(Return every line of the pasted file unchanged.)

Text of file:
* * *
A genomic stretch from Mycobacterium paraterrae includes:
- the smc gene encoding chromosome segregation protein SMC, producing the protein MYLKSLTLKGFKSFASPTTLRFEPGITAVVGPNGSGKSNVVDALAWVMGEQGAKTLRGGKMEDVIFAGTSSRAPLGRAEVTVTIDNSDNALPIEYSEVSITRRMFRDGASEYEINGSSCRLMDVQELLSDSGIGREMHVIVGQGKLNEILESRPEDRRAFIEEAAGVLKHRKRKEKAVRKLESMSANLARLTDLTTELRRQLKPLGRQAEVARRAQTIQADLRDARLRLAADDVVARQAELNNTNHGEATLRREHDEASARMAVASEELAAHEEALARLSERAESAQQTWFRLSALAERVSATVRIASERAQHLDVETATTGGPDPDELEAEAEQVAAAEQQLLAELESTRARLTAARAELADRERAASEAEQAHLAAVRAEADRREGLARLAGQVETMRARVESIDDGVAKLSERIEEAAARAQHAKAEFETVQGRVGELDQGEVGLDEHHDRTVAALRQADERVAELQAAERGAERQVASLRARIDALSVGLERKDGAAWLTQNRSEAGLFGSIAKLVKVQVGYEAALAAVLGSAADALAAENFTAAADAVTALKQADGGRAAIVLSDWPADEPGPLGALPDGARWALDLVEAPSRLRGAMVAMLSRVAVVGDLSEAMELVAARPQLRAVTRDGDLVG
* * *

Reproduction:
A genomic stretch from Mycobacterium paraterrae includes:
- the smc gene encoding chromosome segregation protein SMC, producing the protein MYLKSLTLKGFKSFASPTTLRFEPGITAVVGPNGSGKSNVVDALAWVMGEQGAKTLRGGKMEDVIFAGTSSRAPLGRAEVTVTIDNSDNALPIEYSEVSITRRMFRDGASEYEINGSSCRLMDVQELLSDSGIGREMHVIVGQGKLNEILESRPEDRRAFIEEAAGVLKHRKRKEKAVRKLESMSANLARLTDLTTELRRQLKPLGRQAEVARRAQTIQADLRDARLRLAADDVVARQAELNNTNHGEATLRREHDEASARMAVASEELAAHEEALARLSERAESAQQTWFRLSALAERVSATVRIASERAQHLDVETATTGGPDPDELEAEAEQVAAAEQQLLAELESTRARLTAARAELADRERAASEAEQAHLAAVRAEADRREGLARLAGQVETMRARVESIDDGVAKLSERIEEAAARAQHAKAEFETVQGRVGELDQGEVGLDEHHDRTVAALRQADERVAELQAAERGAERQVASLRARIDALSVGLERKDGAAWLTQNRSEAGLFGSIAKLVKVQVGYEAALAAVLGSAADALAAENFTAAADAVTALKQADGGRAAIVLSDWPADEPGPLGALPDGARWALDLVEAPSRLRGAMVAMLSRVAVVGDLSEAMELVAARPQLRAVTRDGDLVG